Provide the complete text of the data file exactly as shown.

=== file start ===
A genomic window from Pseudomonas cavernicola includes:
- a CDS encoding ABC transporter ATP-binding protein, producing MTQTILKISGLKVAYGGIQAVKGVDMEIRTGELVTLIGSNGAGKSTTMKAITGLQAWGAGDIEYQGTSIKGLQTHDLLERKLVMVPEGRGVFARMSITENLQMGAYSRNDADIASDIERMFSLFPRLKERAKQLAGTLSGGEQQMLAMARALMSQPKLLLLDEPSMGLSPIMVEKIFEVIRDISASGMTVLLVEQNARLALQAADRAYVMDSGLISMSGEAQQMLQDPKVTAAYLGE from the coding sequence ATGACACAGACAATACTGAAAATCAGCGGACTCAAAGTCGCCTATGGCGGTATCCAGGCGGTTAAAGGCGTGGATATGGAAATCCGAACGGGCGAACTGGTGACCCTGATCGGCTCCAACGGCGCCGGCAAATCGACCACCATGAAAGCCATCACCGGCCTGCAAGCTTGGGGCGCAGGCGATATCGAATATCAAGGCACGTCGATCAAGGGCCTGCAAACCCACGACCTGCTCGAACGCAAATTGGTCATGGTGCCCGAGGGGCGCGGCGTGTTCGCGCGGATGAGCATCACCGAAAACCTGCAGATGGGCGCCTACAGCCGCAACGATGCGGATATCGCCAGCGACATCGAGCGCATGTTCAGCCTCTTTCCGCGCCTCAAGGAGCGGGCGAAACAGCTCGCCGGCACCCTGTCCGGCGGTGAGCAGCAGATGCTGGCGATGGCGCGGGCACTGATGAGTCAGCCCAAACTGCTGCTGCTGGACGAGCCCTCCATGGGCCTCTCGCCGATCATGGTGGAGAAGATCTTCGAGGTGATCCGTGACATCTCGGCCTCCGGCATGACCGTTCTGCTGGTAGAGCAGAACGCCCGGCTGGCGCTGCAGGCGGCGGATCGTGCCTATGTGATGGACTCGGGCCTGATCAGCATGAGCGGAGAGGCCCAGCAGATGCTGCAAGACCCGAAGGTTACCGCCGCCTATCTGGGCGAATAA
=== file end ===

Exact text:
A genomic window from Pseudomonas cavernicola includes:
- a CDS encoding ABC transporter ATP-binding protein, producing MTQTILKISGLKVAYGGIQAVKGVDMEIRTGELVTLIGSNGAGKSTTMKAITGLQAWGAGDIEYQGTSIKGLQTHDLLERKLVMVPEGRGVFARMSITENLQMGAYSRNDADIASDIERMFSLFPRLKERAKQLAGTLSGGEQQMLAMARALMSQPKLLLLDEPSMGLSPIMVEKIFEVIRDISASGMTVLLVEQNARLALQAADRAYVMDSGLISMSGEAQQMLQDPKVTAAYLGE from the coding sequence ATGACACAGACAATACTGAAAATCAGCGGACTCAAAGTCGCCTATGGCGGTATCCAGGCGGTTAAAGGCGTGGATATGGAAATCCGAACGGGCGAACTGGTGACCCTGATCGGCTCCAACGGCGCCGGCAAATCGACCACCATGAAAGCCATCACCGGCCTGCAAGCTTGGGGCGCAGGCGATATCGAATATCAAGGCACGTCGATCAAGGGCCTGCAAACCCACGACCTGCTCGAACGCAAATTGGTCATGGTGCCCGAGGGGCGCGGCGTGTTCGCGCGGATGAGCATCACCGAAAACCTGCAGATGGGCGCCTACAGCCGCAACGATGCGGATATCGCCAGCGACATCGAGCGCATGTTCAGCCTCTTTCCGCGCCTCAAGGAGCGGGCGAAACAGCTCGCCGGCACCCTGTCCGGCGGTGAGCAGCAGATGCTGGCGATGGCGCGGGCACTGATGAGTCAGCCCAAACTGCTGCTGCTGGACGAGCCCTCCATGGGCCTCTCGCCGATCATGGTGGAGAAGATCTTCGAGGTGATCCGTGACATCTCGGCCTCCGGCATGACCGTTCTGCTGGTAGAGCAGAACGCCCGGCTGGCGCTGCAGGCGGCGGATCGTGCCTATGTGATGGACTCGGGCCTGATCAGCATGAGCGGAGAGGCCCAGCAGATGCTGCAAGACCCGAAGGTTACCGCCGCCTATCTGGGCGAATAA